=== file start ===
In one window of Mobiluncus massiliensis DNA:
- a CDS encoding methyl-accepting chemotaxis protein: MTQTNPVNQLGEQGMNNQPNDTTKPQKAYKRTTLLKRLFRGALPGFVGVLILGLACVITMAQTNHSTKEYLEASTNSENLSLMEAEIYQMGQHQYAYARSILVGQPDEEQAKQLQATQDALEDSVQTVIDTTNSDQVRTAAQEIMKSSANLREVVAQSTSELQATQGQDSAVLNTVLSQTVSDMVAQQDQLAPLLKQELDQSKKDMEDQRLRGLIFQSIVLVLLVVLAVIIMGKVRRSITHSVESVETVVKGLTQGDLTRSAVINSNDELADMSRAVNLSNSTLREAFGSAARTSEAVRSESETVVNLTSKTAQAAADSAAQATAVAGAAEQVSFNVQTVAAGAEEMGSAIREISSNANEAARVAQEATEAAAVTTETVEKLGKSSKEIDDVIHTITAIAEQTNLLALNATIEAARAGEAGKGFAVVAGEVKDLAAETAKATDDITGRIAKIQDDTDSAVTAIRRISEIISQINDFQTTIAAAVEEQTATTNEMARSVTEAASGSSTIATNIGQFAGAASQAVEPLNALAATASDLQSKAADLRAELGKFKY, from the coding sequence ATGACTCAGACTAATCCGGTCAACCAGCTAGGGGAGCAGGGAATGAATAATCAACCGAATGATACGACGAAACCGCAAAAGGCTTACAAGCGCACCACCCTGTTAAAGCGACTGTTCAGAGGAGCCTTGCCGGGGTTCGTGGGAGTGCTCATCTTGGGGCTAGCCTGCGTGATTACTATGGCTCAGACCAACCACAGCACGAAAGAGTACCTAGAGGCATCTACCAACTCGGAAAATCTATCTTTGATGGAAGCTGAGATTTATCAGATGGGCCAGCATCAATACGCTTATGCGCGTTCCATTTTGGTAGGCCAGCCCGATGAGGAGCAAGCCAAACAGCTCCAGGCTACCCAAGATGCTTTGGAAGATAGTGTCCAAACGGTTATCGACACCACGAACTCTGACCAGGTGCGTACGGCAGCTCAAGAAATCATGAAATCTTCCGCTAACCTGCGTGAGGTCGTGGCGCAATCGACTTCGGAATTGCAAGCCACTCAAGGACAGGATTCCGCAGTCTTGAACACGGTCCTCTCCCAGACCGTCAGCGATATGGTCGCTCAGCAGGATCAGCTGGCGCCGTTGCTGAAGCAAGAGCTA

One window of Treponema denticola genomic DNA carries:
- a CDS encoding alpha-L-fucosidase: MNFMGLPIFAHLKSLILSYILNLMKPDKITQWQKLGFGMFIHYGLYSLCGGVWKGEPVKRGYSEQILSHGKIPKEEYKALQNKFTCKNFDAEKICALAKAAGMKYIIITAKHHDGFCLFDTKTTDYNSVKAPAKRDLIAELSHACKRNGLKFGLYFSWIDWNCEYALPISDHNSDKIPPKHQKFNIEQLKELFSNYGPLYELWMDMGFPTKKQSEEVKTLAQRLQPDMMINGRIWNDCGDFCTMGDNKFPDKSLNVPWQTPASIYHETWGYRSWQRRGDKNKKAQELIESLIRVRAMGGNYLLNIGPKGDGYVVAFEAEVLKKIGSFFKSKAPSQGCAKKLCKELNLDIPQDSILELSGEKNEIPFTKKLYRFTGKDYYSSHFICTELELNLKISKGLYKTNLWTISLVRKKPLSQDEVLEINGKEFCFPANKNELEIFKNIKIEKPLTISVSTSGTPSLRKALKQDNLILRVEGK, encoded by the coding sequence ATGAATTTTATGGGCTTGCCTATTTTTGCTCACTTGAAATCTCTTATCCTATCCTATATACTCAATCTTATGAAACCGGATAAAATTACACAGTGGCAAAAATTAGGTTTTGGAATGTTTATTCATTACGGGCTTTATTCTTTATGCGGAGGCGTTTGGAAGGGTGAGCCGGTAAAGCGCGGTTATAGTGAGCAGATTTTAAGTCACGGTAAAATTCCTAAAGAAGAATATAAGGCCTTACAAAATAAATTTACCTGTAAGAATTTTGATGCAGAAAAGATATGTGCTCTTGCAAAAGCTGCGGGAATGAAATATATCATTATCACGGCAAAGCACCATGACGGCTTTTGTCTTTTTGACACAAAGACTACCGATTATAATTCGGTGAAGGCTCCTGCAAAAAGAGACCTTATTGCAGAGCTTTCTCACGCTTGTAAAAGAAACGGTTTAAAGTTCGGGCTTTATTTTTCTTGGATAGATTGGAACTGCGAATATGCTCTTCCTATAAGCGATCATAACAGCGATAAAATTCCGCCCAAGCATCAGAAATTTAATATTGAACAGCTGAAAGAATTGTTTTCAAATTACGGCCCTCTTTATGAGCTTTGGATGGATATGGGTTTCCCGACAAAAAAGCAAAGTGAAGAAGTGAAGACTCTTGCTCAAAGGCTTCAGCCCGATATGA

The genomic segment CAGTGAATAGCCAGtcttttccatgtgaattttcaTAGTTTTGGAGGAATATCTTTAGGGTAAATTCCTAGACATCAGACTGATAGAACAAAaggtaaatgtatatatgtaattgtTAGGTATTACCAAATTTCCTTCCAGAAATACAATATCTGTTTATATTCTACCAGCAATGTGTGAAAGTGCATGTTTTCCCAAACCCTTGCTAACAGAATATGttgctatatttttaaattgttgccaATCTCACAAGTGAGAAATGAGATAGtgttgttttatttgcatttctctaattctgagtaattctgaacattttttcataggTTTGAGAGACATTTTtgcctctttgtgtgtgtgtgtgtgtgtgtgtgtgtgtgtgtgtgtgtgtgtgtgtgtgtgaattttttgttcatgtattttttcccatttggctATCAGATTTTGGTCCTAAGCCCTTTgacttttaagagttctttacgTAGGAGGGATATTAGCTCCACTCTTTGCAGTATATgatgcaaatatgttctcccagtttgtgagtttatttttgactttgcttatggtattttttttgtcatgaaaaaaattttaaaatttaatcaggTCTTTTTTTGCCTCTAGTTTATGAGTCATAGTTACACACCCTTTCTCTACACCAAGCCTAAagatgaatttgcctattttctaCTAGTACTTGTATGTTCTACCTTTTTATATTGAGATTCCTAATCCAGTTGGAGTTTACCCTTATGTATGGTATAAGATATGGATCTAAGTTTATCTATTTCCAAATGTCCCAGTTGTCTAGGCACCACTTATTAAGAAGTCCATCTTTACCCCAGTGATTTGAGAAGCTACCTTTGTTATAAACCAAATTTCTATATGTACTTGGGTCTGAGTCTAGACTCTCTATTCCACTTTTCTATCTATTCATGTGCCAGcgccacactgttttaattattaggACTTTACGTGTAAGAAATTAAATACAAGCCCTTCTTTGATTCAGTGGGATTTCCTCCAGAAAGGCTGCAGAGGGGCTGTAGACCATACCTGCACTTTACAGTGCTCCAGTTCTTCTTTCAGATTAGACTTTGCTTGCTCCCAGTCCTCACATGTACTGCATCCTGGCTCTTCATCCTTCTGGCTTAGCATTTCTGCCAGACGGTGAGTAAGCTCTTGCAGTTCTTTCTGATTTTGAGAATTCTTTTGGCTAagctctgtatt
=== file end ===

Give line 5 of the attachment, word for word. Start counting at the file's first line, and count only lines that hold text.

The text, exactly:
The genomic segment CAGTGAATAGCCAGtcttttccatgtgaattttcaTAGTTTTGGAGGAATATCTTTAGGGTAAATTCCTAGACATCAGACTGATAGAACAAAaggtaaatgtatatatgtaattgtTAGGTATTACCAAATTTCCTTCCAGAAATACAATATCTGTTTATATTCTACCAGCAATGTGTGAAAGTGCATGTTTTCCCAAACCCTTGCTAACAGAATATGttgctatatttttaaattgttgccaATCTCACAAGTGAGAAATGAGATAGtgttgttttatttgcatttctctaattctgagtaattctgaacattttttcataggTTTGAGAGACATTTTtgcctctttgtgtgtgtgtgtgtgtgtgtgtgtgtgtgtgtgtgtgtgtgtgtgtgtgtgaattttttgttcatgtattttttcccatttggctATCAGATTTTGGTCCTAAGCCCTTTgacttttaagagttctttacgTAGGAGGGATATTAGCTCCACTCTTTGCAGTATATgatgcaaatatgttctcccagtttgtgagtttatttttgactttgcttatggtattttttttgtcatgaaaaaaattttaaaatttaatcaggTCTTTTTTTGCCTCTAGTTTATGAGTCATAGTTACACACCCTTTCTCTACACCAAGCCTAAagatgaatttgcctattttctaCTAGTACTTGTATGTTCTACCTTTTTATATTGAGATTCCTAATCCAGTTGGAGTTTACCCTTATGTATGGTATAAGATATGGATCTAAGTTTATCTATTTCCAAATGTCCCAGTTGTCTAGGCACCACTTATTAAGAAGTCCATCTTTACCCCAGTGATTTGAGAAGCTACCTTTGTTATAAACCAAATTTCTATATGTACTTGGGTCTGAGTCTAGACTCTCTATTCCACTTTTCTATCTATTCATGTGCCAGcgccacactgttttaattattaggACTTTACGTGTAAGAAATTAAATACAAGCCCTTCTTTGATTCAGTGGGATTTCCTCCAGAAAGGCTGCAGAGGGGCTGTAGACCATACCTGCACTTTACAGTGCTCCAGTTCTTCTTTCAGATTAGACTTTGCTTGCTCCCAGTCCTCACATGTACTGCATCCTGGCTCTTCATCCTTCTGGCTTAGCATTTCTGCCAGACGGTGAGTAAGCTCTTGCAGTTCTTTCTGATTTTGAGAATTCTTTTGGCTAagctctgtatt